“I didn’t cry in Auschwitz, but sitting in a Jewish restaurant in Krakow eating Jewish food and listening to beautiful klezmer music, I started sobbing,” recalls Pauline. “My whole life, I had heard stories about how horrific Poland was and how happy my relatives were to leave it. Being there you saw the other side. They had vibrant communities, gorgeous temples and fertile countryside. For the first time, I realized they had lost something by leaving.”
Today, fear of terrorism may be a factor in determining travelers’ plans anywhere in the world, from Israel to Bali to France, but Pauline notes that the threat of violence is becoming almost commonplace. “There is less and less reaction to it.” The Frommers recommend Jewish travelers visit the “astounding” synagogues in Krakow, Prague and Budapest. They also suggest sights in Jewish Spain—Girona, Seville, Cordoba and more. They have visited Israel (they have relatives there) but local authors wrote the guide.
Though travel has dominated Arthur’s career, journalism and politics have simmered in the mix from his childhood, when his mother tuned the family radio both to Franklin D. Roosevelt’s Fireside Chats as well as to Father Coughlin’s anti- Semitic broadcasts. “She wanted us to know what we were up against,” he says. The family moved to Brooklyn, New York, when Arthur was 14 and he immediately knocked on the doors of all the major publications. He was hired as an office boy at Newsweek, where he worked throughout high school. He attended the University of Missouri’s School of Journalism for a year but transferred to New York University when his mother fell ill, majoring in political science. Later, he served as an editor of the Yale Law School journal.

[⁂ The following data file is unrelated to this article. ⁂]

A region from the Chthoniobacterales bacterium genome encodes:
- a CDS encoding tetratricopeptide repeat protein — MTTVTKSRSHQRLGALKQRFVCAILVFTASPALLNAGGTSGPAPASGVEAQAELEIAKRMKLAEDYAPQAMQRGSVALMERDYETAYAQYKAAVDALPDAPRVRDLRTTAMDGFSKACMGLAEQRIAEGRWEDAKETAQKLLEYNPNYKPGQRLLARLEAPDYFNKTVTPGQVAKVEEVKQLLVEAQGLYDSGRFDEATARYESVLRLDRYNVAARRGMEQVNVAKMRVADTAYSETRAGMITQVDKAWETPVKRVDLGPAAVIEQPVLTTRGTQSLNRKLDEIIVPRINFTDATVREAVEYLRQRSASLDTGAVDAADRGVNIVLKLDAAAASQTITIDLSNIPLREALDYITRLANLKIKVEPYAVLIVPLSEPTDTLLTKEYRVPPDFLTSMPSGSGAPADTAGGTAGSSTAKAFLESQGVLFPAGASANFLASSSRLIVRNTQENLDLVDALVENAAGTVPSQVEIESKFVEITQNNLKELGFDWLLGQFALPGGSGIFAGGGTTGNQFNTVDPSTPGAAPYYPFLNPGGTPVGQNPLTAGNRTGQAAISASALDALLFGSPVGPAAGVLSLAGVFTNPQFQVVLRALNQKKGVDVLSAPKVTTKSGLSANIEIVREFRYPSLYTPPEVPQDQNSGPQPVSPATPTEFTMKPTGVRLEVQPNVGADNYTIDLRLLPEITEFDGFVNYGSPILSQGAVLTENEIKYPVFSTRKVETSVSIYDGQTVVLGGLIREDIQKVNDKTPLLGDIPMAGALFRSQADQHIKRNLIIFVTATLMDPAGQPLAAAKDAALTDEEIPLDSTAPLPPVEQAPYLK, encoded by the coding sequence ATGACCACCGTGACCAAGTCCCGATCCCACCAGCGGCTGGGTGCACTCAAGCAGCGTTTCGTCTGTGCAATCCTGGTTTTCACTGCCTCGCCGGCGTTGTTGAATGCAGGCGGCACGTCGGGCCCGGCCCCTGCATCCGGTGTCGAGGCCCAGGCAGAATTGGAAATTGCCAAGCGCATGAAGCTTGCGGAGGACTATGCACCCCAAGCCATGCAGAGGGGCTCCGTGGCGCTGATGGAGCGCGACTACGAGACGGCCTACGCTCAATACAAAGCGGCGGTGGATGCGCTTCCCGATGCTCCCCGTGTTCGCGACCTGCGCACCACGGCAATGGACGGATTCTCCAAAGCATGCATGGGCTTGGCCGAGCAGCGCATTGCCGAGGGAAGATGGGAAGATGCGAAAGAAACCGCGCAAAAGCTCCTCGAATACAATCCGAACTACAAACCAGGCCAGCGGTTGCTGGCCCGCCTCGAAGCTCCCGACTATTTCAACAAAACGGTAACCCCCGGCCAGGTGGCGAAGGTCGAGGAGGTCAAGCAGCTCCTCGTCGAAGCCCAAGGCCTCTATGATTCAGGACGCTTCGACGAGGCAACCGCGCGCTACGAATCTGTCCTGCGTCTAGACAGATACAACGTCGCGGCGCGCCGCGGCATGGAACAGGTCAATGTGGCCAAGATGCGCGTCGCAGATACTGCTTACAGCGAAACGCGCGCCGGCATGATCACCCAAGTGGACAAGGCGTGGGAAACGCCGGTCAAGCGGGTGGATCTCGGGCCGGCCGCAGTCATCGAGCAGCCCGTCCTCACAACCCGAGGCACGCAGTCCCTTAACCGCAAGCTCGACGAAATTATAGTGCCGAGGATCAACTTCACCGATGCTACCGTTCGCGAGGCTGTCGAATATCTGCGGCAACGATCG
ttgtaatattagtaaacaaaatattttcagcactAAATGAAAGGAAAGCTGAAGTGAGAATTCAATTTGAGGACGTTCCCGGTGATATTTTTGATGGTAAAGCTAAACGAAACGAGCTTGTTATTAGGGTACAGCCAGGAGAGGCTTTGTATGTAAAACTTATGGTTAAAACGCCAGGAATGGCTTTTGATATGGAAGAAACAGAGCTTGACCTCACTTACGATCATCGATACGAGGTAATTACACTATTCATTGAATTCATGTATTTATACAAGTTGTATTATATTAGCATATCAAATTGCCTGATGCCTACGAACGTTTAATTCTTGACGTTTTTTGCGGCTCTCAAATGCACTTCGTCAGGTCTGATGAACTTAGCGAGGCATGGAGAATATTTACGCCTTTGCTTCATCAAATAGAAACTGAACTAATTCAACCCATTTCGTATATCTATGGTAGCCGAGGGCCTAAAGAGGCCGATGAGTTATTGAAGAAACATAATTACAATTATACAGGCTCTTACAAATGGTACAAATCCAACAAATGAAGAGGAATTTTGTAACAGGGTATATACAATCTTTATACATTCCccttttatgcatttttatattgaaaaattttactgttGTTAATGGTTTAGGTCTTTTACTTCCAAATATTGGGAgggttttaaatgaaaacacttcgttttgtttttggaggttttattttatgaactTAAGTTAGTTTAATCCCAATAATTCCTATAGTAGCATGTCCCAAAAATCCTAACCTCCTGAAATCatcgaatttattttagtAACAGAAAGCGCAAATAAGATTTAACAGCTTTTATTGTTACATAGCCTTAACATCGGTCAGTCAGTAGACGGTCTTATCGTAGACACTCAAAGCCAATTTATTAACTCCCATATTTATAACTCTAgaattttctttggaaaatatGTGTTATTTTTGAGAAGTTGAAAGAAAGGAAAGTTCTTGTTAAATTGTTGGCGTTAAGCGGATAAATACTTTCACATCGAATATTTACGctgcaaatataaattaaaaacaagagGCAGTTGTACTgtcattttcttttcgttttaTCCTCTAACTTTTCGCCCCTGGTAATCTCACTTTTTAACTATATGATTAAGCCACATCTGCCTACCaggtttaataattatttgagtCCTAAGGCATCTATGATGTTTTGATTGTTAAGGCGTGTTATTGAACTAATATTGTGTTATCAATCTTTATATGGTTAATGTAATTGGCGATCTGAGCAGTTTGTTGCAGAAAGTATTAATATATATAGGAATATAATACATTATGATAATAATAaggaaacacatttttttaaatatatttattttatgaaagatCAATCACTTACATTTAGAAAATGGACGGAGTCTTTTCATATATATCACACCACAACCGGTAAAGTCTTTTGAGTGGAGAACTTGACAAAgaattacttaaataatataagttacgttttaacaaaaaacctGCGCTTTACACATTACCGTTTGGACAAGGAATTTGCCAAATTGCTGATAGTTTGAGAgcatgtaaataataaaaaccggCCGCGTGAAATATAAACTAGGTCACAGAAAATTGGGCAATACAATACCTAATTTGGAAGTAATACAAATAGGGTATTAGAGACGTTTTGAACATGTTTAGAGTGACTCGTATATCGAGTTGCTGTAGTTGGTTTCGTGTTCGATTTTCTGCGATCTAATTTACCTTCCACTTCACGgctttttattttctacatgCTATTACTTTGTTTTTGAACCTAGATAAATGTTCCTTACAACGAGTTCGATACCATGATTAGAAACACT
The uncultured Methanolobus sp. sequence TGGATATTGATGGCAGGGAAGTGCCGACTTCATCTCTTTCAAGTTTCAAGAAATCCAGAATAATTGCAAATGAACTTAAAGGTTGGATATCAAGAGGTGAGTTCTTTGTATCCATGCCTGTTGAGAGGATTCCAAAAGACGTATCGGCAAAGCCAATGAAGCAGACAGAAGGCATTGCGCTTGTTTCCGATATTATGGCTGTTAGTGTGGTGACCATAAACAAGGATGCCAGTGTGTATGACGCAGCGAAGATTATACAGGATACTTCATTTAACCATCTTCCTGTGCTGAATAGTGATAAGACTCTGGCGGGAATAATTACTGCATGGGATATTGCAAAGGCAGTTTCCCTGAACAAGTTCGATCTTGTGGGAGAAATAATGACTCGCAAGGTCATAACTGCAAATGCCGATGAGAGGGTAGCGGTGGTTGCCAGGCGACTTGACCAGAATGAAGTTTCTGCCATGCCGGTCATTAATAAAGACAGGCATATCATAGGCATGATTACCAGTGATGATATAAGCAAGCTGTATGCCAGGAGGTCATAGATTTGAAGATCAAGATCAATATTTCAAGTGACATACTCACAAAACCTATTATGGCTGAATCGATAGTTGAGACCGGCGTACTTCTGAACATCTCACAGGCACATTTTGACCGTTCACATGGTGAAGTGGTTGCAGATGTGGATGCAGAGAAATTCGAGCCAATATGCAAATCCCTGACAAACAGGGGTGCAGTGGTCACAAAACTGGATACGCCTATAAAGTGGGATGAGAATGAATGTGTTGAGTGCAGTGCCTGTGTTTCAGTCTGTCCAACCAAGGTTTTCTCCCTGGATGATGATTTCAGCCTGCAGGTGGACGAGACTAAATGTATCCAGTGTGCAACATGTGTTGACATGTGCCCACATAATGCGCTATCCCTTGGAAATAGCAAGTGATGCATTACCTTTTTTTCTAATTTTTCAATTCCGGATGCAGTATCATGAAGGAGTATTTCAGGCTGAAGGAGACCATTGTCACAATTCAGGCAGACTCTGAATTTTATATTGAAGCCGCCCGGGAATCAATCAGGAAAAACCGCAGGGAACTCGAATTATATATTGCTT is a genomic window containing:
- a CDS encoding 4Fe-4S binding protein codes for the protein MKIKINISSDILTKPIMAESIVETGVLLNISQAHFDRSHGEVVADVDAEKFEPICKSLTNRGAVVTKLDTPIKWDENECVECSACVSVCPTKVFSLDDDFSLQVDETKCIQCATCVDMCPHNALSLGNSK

His law practice was an exciting time with dozens of notable cases. He defended Lady Chatterley’s Lover against pornography charges and won the case in appeal. When Adlai Stevenson joined the firm after his presidential loss, he took the office next to Arthur’s and recommended the young associate to his socialite friends for parking tickets and landlord-tenant matters. Arthur extended his writing to books with a political focus, like The Bible and the Public Schools, which defended the Supreme Court decision prohibiting compulsory Bible study. Eventually, he had to choose between law and travel.
Father and daughter are unafraid to take bold stands on political and ideological issues. Arthur resigned from his show on WOR radio in New York when the station hired conservative talk-show host Bob Grant, returning only after Grant went off the air. On their website, they espouse an antigun stance that brought 1,100 death threats and attempts to boycott their books. He is a contributor to J Street, the liberal advocacy group on Israel. Travel influences politics, they agree. “We both believe we wouldn’t be electing the leaders we do if we were a better-traveled people,” Pauline says, pointing to what she labels the xenophobic outcry against immigration.
At home, Arthur takes pleasure in his family and in the men’s book group to which he belongs. He is married to Roberta Brodfeld, a retired psychiatric social worker, has two stepdaughters, Jill and Tracy Holder, and two more grandchildren, Michaela and Emilia.
He has thought about writing his memoirs, but says that relaunching the publishing company has diverted his time and energy. And there are still many places to be visited, he adds. “The world is huge.”
Rahel Musleah leads tours of Jewish India and speaks about the community. Her website is explorejewishindia.com.